Sri Lanka v Pakistan, 3rd Test, Pallekele, 3rd day July 10, 2012

Paranavitana comes through when it counts

The Pallekele Test was one last chance for Tharanga Paranavitana to end the season with confidence, and he grabbed it

One of the biggest challenges for a Test specialist is the fact that he gets only a few chances to prove himself when his form plummets. The proliferation of limited-overs contests and Twenty20 leagues has shrunk the Test calendar in certain countries and, when under pressure, the lengthy periods between Test series can be agonising for these players. Many hours are spent in the nets, rectifying specific technical deficiencies. There's always the itching need to go out there and score.

Tharanga Paranavitana and Thilan Samaraweera, both such players, sometimes find themselves in make-or-break scenarios, where their place in the side comes under threat after just a couple of low scores. Both faltered with ducks on the best batting track of the series at the SSC. The Pallekele Test was one last chance to end the season with confidence, before the wait begins for Sri Lanka's next Test series in November.

Paranavitana has played 30 Tests but no one-dayers and Twenty20s. He has been marked out as a specialist Test opener to partner Tillakaratne Dilshan, and preferred over Upul Tharanga. The other batsman with Test experience challenging him for that position is Lahiru Thirimanne, but he wasn't named in the squad. The performances of Dimuth Karunaratne with the A squad in South Africa would also have been at the back of his mind. Paranavitana's last fifty came in Sharjah against Pakistan last year, but in his next four games, his highest was 32. Fortunately for him, he had the backing of his captain Mahela Jayawardene, who said that it was important to be patient with him.

His technique was always going to be tested in the seaming conditions in Pallekele. Junaid Khan was a handful with the new ball on the opening day, getting rid of Kumar Sangakkara for a duck, before Mohammad Sami trapped Jayawardene lbw, leaving the hosts in a slightly delicate position at 44 for 3. And that only increased the pressure on Samaraweera and Paranavitana.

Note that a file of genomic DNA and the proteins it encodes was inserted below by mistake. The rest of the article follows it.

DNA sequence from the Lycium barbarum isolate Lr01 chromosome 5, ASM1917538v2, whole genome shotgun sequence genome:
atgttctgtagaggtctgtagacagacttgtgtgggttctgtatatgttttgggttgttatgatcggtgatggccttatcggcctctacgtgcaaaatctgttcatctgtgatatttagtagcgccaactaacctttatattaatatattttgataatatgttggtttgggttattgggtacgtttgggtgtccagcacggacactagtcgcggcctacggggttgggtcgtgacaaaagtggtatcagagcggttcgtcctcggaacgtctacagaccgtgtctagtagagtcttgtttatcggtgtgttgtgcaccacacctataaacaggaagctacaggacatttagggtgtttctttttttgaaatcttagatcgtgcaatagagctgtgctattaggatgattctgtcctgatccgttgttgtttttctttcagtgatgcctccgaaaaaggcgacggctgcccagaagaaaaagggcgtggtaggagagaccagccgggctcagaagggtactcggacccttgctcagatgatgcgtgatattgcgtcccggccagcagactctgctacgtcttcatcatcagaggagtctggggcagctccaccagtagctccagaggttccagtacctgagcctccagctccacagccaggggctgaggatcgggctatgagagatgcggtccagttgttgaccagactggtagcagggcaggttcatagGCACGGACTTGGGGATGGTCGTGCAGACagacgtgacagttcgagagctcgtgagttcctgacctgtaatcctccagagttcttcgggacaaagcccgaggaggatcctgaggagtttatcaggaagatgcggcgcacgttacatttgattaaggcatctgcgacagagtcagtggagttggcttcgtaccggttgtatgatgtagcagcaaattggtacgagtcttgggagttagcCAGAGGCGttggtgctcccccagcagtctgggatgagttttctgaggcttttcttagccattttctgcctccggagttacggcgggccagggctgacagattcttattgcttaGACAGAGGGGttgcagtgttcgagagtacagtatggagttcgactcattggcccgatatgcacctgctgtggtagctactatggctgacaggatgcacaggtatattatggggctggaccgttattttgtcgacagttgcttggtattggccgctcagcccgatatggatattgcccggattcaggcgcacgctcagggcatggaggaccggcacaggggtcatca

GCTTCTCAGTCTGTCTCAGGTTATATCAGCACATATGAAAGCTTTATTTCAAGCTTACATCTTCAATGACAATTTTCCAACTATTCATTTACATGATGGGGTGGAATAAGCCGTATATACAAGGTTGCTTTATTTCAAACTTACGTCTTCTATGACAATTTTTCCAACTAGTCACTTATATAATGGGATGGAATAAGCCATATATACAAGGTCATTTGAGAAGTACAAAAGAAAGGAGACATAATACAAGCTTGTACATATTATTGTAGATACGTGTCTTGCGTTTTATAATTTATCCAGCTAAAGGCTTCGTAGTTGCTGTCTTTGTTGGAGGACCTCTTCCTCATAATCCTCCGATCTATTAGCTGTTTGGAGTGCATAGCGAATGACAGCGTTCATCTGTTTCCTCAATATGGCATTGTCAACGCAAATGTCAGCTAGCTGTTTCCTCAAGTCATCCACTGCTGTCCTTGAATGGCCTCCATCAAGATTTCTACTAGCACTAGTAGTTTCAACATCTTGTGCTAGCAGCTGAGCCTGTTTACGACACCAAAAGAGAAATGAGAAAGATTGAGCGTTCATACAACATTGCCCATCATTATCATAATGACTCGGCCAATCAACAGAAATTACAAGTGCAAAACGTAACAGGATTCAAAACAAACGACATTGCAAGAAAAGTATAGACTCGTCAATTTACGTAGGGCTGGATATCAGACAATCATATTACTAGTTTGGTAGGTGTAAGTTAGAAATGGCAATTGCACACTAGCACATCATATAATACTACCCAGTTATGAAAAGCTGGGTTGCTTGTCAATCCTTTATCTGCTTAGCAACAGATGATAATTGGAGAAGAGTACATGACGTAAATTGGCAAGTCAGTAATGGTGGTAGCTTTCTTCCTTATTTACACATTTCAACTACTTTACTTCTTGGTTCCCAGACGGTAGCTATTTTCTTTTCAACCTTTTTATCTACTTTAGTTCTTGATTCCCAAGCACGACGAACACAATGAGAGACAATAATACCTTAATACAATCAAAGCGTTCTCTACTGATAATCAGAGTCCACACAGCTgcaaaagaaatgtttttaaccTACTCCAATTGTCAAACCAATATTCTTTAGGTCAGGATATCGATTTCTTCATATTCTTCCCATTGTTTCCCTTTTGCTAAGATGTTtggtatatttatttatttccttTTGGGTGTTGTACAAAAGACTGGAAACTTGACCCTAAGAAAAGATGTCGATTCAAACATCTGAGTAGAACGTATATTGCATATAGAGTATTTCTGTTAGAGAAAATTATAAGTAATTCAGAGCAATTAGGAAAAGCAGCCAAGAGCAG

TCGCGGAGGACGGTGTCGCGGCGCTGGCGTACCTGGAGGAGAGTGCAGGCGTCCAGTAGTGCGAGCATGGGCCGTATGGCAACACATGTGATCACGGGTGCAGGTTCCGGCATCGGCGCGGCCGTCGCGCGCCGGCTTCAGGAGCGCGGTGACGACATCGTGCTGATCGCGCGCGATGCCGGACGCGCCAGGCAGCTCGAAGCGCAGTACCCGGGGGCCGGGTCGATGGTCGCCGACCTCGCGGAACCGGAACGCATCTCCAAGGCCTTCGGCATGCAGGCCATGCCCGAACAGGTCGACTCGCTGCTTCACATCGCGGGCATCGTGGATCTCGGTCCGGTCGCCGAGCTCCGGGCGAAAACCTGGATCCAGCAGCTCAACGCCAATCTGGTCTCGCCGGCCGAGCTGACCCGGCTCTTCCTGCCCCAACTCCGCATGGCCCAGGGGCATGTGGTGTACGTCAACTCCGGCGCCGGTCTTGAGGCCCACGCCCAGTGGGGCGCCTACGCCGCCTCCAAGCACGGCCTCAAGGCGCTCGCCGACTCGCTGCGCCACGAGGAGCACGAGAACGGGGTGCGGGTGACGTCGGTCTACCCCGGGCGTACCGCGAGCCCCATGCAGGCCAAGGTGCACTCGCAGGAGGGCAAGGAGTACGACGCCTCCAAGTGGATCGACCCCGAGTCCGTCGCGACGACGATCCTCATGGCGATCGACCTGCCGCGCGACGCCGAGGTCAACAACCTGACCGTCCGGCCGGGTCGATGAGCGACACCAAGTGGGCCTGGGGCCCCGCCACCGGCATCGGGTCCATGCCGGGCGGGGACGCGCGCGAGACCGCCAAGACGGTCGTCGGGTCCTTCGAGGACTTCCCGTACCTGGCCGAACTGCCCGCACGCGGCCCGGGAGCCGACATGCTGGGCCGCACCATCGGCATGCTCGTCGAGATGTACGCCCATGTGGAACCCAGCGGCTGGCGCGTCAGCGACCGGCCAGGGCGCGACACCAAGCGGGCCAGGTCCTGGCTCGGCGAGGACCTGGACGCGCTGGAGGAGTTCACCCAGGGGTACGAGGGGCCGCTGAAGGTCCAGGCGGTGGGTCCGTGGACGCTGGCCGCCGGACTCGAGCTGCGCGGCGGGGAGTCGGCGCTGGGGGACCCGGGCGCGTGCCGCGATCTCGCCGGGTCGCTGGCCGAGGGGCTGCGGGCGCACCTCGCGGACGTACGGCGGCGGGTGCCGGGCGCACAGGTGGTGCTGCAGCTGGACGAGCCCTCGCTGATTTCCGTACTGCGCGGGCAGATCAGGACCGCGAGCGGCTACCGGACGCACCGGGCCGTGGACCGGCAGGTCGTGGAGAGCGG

The rain that washed out the second day only spiced up the pitch further, before the batsmen took guard on the third. It was an edgy beginning for Paranavitana, who was circumspect with his foot movements and his off stump. Umar Gul and Junaid tried to exploit that weakness by teasing him around the off stump line, and all it needed was an error of judgment from the batsman to produce a wicket. Paranavitana was always a few inches away from that edge. One delivery from Gul nipped back in, ballooned off the back of his bat and cleared the slips. He took his eyes off a short ball by Sami and was struck on the peak of the helmet. He didn't flinch after that blow. He cut out extravagant shots off the short balls, preferring to duck under them.

He seemed more comfortable with the fuller deliveries, getting forward and behind the line to drive. He started the day with a square drive past point off Junaid, and later, off Gul, he caressed one past cover, relying purely on timing. Samaraweera's presence at the other end was crucial, because Sri Lanka needed a solid partnership. It was to their credit that the pair saw off an extended morning session without losing a wicket. Samaraweera survived a few close shaves himself, but his positive batting against the seamers gave Sri Lanka the belief that it was possible to dictate terms in conditions stacked against the batsmen.